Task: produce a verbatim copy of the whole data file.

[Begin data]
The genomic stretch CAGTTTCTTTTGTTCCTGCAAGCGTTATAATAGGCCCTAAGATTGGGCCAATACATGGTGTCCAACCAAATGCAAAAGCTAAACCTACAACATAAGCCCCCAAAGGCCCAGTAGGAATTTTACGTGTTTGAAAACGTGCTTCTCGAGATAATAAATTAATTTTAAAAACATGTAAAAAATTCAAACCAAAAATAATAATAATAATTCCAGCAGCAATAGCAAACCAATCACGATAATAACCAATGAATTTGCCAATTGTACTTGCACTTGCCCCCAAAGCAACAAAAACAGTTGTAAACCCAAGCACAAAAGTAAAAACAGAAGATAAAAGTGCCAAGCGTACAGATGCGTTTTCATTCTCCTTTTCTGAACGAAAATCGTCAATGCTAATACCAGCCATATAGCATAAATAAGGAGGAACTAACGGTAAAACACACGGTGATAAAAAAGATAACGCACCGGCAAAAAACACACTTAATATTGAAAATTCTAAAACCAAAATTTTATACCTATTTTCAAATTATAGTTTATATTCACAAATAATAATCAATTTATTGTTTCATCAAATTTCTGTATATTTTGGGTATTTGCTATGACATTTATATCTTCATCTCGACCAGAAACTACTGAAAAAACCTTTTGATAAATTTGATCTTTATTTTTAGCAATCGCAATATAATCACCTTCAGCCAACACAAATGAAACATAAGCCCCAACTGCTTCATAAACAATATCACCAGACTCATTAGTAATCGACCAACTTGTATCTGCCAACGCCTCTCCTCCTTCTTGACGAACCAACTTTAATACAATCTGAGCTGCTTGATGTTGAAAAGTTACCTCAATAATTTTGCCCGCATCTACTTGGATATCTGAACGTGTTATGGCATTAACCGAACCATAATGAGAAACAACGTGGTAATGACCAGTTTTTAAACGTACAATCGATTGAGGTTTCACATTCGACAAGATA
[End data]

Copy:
The genomic stretch CAGTTTCTTTTGTTCCTGCAAGCGTTATAATAGGCCCTAAGATTGGGCCAATACATGGTGTCCAACCAAATGCAAAAGCTAAACCTACAACATAAGCCCCCAAAGGCCCAGTAGGAATTTTACGTGTTTGAAAACGTGCTTCTCGAGATAATAAATTAATTTTAAAAACATGTAAAAAATTCAAACCAAAAATAATAATAATAATTCCAGCAGCAATAGCAAACCAATCACGATAATAACCAATGAATTTGCCAATTGTACTTGCACTTGCCCCCAAAGCAACAAAAACAGTTGTAAACCCAAGCACAAAAGTAAAAACAGAAGATAAAAGTGCCAAGCGTACAGATGCGTTTTCATTCTCCTTTTCTGAACGAAAATCGTCAATGCTAATACCAGCCATATAGCATAAATAAGGAGGAACTAACGGTAAAACACACGGTGATAAAAAAGATAACGCACCGGCAAAAAACACACTTAATATTGAAAATTCTAAAACCAAAATTTTATACCTATTTTCAAATTATAGTTTATATTCACAAATAATAATCAATTTATTGTTTCATCAAATTTCTGTATATTTTGGGTATTTGCTATGACATTTATATCTTCATCTCGACCAGAAACTACTGAAAAAACCTTTTGATAAATTTGATCTTTATTTTTAGCAATCGCAATATAATCACCTTCAGCCAACACAAATGAAACATAAGCCCCAACTGCTTCATAAACAATATCACCAGACTCATTAGTAATCGACCAACTTGTATCTGCCAACGCCTCTCCTCCTTCTTGACGAACCAACTTTAATACAATCTGAGCTGCTTGATGTTGAAAAGTTACCTCAATAATTTTGCCCGCATCTACTTGGATATCTGAACGTGTTATGGCATTAACCGAACCATAATGAGAAACAACGTGGTAATGACCAGTTTTTAAACGTACAATCGATTGAGGTTTCACATTCGACAAGATA